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HMRC internal manual

Inheritance Tax Manual

Pre-owned assets: property in charge: the contribution condition - land

The contribution condition is met if the chargeable person, at any time after 17 March 1986, has provided, directly or indirectly, any of the consideration given by another person for the acquisition of an interest in

  • the relevant land, FA04/Sch15/Para 3(3)(a), or
  • any other property the proceeds of the disposal of which were directly or indirectly applied by another person towards an acquisition of an interest in the relevant land, FA04/Sch15/Para 3(3)(b).

As with the disposal condition (IHTM44004), if the provision of the consideration qualifies as an excluded transaction (IHTM44030), this condition will not apply.

The contribution condition applies not only where the contribution provided by the chargeable person is directly used to buy the relevant land but also where the contribution is indirect as well. So, if the chargeable person provided all or part of the consideration for the purchase of property for another person and that person then sold that property and used the proceeds to purchase other land occupied by the chargeable person, the contribution condition is satisfied.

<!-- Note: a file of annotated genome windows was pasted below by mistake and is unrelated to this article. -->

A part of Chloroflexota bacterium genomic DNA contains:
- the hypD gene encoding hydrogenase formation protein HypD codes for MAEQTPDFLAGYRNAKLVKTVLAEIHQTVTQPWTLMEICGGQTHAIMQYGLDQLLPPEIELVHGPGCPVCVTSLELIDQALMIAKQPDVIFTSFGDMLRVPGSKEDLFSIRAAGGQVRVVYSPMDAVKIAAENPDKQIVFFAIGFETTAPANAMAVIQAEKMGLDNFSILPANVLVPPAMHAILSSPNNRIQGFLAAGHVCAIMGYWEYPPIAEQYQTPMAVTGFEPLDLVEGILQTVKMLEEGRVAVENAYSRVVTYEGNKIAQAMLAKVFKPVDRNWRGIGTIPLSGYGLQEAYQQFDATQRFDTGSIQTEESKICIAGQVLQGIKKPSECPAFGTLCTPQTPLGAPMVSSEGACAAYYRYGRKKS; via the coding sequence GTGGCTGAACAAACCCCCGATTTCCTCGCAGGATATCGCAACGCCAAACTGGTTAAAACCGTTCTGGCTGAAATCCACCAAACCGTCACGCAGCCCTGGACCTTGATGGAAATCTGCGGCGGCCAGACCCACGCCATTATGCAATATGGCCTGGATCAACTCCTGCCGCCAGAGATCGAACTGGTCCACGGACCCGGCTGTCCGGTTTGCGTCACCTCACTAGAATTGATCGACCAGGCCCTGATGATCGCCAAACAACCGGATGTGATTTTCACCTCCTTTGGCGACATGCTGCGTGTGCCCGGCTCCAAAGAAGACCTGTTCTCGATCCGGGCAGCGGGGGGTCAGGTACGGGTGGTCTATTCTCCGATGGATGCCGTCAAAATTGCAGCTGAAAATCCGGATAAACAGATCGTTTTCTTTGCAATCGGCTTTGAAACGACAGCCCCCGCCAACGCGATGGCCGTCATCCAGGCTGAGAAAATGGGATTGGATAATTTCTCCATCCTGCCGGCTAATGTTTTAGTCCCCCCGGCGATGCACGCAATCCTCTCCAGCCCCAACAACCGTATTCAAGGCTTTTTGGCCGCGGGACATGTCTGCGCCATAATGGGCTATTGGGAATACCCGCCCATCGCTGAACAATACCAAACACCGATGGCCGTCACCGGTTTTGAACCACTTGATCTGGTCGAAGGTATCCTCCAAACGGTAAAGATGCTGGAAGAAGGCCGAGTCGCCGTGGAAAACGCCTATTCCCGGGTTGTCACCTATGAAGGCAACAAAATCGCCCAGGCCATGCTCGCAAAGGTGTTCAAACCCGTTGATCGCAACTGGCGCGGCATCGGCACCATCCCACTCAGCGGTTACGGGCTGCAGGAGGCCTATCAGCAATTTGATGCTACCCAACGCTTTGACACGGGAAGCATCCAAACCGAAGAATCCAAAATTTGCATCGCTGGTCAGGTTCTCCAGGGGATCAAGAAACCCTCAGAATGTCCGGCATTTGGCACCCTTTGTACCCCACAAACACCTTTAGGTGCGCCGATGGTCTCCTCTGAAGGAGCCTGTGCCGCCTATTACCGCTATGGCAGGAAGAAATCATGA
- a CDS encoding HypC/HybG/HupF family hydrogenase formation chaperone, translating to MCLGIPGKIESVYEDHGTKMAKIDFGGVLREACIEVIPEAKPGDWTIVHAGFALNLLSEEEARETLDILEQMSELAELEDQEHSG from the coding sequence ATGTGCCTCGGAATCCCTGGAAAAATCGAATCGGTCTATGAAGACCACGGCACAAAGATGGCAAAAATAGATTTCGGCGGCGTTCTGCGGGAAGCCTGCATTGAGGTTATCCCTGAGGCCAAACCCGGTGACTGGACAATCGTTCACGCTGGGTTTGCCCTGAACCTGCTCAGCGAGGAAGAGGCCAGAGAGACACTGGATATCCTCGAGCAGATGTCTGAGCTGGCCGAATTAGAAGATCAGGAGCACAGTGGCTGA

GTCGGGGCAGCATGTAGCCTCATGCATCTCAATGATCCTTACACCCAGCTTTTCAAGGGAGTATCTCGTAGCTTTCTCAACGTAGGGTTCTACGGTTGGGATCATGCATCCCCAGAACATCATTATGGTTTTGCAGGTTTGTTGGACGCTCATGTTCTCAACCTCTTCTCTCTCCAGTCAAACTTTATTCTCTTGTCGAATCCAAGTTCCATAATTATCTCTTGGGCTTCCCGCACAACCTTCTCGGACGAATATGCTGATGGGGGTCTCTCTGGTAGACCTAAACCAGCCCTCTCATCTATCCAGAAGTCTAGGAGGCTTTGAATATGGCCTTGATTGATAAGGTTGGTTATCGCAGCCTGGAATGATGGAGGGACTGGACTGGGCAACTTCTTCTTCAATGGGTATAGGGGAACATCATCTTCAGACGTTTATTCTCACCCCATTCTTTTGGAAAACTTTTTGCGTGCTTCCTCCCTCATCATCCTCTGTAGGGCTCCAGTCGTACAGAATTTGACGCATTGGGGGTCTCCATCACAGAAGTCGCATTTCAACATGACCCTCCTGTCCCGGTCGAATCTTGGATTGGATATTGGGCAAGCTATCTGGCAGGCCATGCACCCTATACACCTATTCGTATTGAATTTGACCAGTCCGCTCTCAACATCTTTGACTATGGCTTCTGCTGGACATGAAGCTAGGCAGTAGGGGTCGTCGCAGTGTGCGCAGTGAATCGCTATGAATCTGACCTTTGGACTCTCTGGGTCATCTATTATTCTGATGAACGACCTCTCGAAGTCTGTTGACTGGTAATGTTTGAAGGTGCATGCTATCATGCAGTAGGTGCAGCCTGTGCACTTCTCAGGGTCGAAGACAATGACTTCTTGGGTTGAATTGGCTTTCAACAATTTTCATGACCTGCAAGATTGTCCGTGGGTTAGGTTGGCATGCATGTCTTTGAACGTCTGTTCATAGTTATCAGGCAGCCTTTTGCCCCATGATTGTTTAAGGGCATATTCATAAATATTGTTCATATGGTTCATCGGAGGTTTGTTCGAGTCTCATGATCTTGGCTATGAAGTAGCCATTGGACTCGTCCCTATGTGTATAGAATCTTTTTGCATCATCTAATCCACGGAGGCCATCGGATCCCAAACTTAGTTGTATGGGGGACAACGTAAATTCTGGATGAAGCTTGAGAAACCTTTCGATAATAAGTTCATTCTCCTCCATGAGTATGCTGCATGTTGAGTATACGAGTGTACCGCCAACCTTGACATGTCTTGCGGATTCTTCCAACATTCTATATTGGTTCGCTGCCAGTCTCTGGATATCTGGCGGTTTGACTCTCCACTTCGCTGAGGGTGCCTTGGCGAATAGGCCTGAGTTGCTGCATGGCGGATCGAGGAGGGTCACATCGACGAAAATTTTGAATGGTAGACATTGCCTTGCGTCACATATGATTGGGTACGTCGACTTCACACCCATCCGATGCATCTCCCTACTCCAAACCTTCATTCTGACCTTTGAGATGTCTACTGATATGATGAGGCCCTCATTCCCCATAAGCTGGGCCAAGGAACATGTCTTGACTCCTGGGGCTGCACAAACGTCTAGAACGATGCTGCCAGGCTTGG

Trevor gives Paul the funds to buy Blackacre. Paul then sells Blackacre and buys The Paddocks with the proceeds. Trevor then occupies The Paddocks. The contribution condition is met.

You do not need to show that when the contribution was made, the individual intended to occupy the land purchased by another; if the chargeable person occupies land that they have, as a matter of fact, indirectly contributed to the purchase of, the contribution condition is met.

The contribution condition does not only apply to cash contributions. So in the example at IHTM44004, where Paul exchanges The Paddocks for Whiteacre, the gift of The Paddocks from Trevor to Paul is a contribution to the acquisition of the property that Trevor subsequently occupied and so the contribution condition is met.

However, the contribution condition is not met where the chargeable person resides in property purchased by another with money loaned by the chargeable person. This is because the outstanding debt will form part of the lender’s estate for Inheritance Tax purposes, and the lender cannot be said to have provided a contribution to the purchase of that property when that money has to be repaid to them, even if the loan was interest free. It follows that the ‘lender’, in such an arrangement, is not subject to a POA charge.